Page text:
This volume in the Readings on Equal Education series discusses the research and program evaluation activities of the Indiana Project on Academic Success (IPAS), a collaborative effort with postsecondary institutions that used action research to identify and evaluate interventions to enhance student success and that developed and employed a state student information database to facilitate education research and to inform campus- and state-level decision making. The authors reflect on lessons learned from the IPAS initiative and examine its impact on participating institutions and individuals.

 
Jacob P.K. Gross, Afet Dadashova, John Moore, & Mary Ziskin
2009 AIR Annual Forum, Atlanta, GA

Following a discussion of the persistent issues related to missing data in statistical research, the various types of missing data, and the strategies for dealing with missing data, this presentation outlines the design, results, recommendations, and statistical implications of a study that used expectation maximization (EM) algorithm imputation as a strategy for addressing missing data.

 
Jacob P.K. Gross, Don Hossler, & Mary Ziskin
Published in the NASFAA Journal of Student Financial Aid and available at the website of the National Association of Student Financial Aid Administrators at:
http://www.nasfaa.org/Annualpubs/Journal/Vol37N1/GrossHosslerandZiskin.PDF

Although billions of dollars are disbursed each year in institutional aid, much of the research to date on student persistence does not consider such aid. The authors of this study used a statewide student unit record database to examine the effects of institutional financial aid on year-to-year persistence among first-time, first-year students at three large doctorate-granting public universities.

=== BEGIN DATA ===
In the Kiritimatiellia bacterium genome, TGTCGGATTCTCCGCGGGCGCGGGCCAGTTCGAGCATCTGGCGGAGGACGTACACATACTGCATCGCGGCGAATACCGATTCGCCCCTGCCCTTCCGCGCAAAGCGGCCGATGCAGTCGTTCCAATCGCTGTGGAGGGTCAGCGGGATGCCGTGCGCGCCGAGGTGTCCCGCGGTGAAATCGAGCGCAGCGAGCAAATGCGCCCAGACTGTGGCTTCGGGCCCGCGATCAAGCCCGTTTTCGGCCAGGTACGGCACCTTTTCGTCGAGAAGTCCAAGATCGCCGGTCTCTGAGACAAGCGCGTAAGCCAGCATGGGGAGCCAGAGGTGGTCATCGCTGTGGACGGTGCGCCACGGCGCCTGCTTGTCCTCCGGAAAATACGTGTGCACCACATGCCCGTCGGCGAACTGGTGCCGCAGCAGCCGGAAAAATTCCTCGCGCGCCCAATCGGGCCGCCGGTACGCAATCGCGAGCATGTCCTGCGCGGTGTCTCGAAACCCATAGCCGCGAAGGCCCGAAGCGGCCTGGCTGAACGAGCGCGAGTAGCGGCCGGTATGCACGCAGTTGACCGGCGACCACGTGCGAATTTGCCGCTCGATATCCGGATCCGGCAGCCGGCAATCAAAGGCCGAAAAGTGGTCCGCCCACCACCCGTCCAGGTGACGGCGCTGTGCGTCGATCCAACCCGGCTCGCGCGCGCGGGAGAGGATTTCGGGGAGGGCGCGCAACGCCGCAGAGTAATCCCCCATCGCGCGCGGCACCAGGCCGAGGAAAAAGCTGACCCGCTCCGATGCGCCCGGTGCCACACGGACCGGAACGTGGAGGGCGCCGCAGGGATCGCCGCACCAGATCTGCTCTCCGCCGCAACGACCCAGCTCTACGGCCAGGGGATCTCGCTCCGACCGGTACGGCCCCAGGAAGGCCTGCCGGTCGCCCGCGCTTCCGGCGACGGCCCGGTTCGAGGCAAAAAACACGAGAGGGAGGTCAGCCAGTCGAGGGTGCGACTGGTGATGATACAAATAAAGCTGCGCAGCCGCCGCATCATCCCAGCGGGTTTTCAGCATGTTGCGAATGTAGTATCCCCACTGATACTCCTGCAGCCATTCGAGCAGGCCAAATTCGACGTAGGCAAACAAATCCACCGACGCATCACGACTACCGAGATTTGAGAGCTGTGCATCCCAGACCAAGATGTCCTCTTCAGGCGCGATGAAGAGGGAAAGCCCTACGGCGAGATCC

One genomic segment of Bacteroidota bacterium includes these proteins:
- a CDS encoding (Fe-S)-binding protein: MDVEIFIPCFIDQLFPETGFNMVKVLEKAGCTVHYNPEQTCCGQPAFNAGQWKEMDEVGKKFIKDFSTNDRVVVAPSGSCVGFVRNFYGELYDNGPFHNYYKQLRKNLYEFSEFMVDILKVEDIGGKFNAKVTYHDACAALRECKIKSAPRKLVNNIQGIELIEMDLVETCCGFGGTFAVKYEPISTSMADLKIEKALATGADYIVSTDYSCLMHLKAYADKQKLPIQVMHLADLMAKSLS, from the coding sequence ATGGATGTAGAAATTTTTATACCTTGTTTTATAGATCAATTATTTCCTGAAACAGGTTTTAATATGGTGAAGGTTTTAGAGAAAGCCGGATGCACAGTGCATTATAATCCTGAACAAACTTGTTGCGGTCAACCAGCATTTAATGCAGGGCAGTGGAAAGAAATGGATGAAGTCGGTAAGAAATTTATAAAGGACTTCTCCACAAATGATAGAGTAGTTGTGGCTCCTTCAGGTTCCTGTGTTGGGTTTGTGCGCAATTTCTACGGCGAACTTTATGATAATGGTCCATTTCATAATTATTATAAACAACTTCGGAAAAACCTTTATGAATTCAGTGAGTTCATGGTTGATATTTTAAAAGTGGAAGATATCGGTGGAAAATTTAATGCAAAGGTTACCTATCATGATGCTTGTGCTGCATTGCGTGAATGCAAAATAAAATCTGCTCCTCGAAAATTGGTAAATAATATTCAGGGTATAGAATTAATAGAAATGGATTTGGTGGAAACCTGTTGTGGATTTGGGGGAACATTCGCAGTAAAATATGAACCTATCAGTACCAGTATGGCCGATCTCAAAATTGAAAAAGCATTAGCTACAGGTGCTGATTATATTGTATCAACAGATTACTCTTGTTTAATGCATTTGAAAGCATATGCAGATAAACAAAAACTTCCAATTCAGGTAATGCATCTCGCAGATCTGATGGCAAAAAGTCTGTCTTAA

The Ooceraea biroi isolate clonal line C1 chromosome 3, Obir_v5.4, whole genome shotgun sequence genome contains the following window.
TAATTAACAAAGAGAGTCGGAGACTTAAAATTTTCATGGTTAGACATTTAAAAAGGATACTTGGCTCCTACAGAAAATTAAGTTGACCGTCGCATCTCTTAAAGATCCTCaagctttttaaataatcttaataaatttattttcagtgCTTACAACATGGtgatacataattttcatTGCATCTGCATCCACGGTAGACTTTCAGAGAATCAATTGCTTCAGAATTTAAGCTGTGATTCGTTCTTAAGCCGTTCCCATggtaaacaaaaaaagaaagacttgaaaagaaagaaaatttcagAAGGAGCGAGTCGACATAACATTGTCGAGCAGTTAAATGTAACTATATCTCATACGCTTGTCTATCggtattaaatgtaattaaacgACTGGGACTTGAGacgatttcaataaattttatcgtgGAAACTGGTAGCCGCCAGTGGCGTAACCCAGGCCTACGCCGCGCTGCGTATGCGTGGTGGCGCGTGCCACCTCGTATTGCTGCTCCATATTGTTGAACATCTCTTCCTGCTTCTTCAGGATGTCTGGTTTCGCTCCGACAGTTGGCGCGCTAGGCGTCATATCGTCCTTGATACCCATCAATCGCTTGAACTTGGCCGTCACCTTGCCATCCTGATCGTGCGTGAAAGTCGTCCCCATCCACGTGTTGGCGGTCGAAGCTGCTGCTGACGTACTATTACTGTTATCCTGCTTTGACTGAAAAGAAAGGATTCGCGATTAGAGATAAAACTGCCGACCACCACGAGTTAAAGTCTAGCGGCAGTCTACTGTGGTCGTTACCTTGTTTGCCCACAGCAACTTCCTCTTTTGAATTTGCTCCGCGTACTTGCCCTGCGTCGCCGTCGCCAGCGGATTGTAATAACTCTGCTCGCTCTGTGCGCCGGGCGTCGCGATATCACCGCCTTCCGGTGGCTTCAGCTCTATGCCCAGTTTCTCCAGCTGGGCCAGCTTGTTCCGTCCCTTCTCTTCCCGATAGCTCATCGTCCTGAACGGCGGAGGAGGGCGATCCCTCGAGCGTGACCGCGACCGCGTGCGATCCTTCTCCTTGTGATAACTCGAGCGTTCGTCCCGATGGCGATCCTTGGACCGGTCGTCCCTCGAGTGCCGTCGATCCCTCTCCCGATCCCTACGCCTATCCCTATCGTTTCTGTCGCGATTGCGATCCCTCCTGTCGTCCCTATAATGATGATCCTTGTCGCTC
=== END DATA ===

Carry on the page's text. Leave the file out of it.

Don Hossler, Mary Ziskin, Jacob Gross, Sooyeon Kim, & Osman Cekic
Published by Springer in Higher Education: Handbook of Theory and Research, Vol. 24, and available at the SpringerLink online database at:
http://www.springerlink.com/content/hl22841kk213m1p1/fulltext.pdf

To synthesize current understandings of how financial aid affects undergraduate persistence and graduation, the authors conducted an extensive review of studies published since 1990 in this area. They identify how the studies were conducted as well as the summative knowledge from them of the effects of grants and loans on persistence and graduation; the specific effects on persistence and graduation of merit aid, loans, and programmatic elements; and the effects of debt on student success outcomes.

 
Mary Ziskin, Don Hossler, & Sooyeon Kim
Published in the Journal of College Student Retention and available at the website of the Baywood Publishing Company at:
http://baywood.metapress.com/app/home/main.asp?referrer=default

Using literature and illustrations drawn from a pilot study of institutional policies and practices surrounding student retention, the authors explore the theoretical and methodological challenges entailed in the study of student retention. The discussion centers on two efforts to expand the theoretical base and scope for research in this area: one argues that colleges and universities are optimizers of cultural capital and the other critiques the narrowness of the frames that predominate student retention research.